DRAM makers sued (yet again) for 'fixing prices' (yet again) of chips

Stop us if you've heard this one: Samsung, Micron, and Hynix walk into a courtroom...

Updated The three semiconductor giants responsible for nearly all of the world's DRAM supply are being sued for allegedly working together to keep memory chip prices high.

A class-action complaint [PDF] filed to the US Northern California District Court late last week accuses Micron, Samsung, and Hynix of conspiring to keep the price of memory chips artificially high to pad their own bottom lines.

None of the three companies returned a request for comment on the suit.

The complaint, put forward by named plaintiffs Michele Jones, David Laietta, Kimberly York, Benjamin Murray, and Wanta Dureya on behalf of anyone in the US who purchased something containing DRAM from one of the three companies from July 1, 2016 through the February 1, 2018. It accuses the three companies of violating unfair competition and antitrust laws by illegally colluding to keep prices up.

The suit claims that, after a global decline in the price of RAM chips, the three companies began in June of 2016 to deliberately limit their output of DRAM storage chips. As a result the three companies, who are said to control around 96 per cent of the global market, each made more money at the expense of anyone who bought a computer, mobile phone, or other device that relied on the chips to hold data.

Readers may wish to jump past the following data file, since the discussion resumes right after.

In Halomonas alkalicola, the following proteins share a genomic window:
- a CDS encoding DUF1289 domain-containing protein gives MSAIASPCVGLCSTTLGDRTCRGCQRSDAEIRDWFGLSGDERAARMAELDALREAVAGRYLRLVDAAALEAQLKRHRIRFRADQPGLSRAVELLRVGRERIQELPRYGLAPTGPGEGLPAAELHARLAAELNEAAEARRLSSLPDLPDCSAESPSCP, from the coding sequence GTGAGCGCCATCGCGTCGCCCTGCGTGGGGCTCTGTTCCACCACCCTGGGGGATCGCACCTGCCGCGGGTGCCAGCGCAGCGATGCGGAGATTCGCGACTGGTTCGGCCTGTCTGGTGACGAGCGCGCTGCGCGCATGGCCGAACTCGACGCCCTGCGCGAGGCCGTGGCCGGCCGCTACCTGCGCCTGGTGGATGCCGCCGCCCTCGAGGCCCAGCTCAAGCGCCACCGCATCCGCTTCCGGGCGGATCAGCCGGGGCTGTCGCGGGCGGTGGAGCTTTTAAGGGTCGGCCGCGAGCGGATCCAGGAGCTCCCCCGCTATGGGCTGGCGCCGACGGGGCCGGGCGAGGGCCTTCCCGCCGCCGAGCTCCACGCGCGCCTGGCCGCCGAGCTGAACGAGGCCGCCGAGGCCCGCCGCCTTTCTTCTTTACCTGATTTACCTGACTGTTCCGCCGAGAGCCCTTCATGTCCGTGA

FTC slams Rambus' memory 'monopoly'


"During the Class Period, Defendants agreed to delay or slow capacity, or not to expand capacity," the suit claimed. "This facilitated Defendants’ ability to stop DRAM prices from falling and cause prices to dramatically reverse course."

What's more, the suit claims, you can actually track the bumps in DRAM prices to the aftermath of industry events where the three companies would have had a chance to sit down and plan together how they could get top dollar.

"In addition to the transparency and ease of information sharing that comes from being in such as small industry where many of Defendants’ employees likely know each other, Defendants also have overlapping business relationships with each other, which provide opportunities to exchange information and collude," the suit alleges.

The plaintiffs also note that this is not the first time these companies have been accused of price fixing.

Back in the turn of the milennium, from 1998-2002, Hynix, Samsung, and Micron were among a group of vendors who would ultimately end up paying a settlement to end complaints they conspired to rig the price of DRAM chips in order to make top dollar. ®

Updated to add

"Micron is aware of a lawsuit filed on April 27 in the Northern District of California alleging that Samsung, Hynix and Micron engaged in certain anticompetitive behavior relating to the sale of DRAM. As of today the company has not been served and does not comment on active litigation," the chip biz told The Reg in an emailed statement.

Broader topics

Other stories you might like

  • Intel demands $625m in interest from Europe on overturned antitrust fine
    Chip giant still salty

    Having successfully appealed Europe's €1.06bn ($1.2bn) antitrust fine, Intel now wants €593m ($623.5m) in interest charges.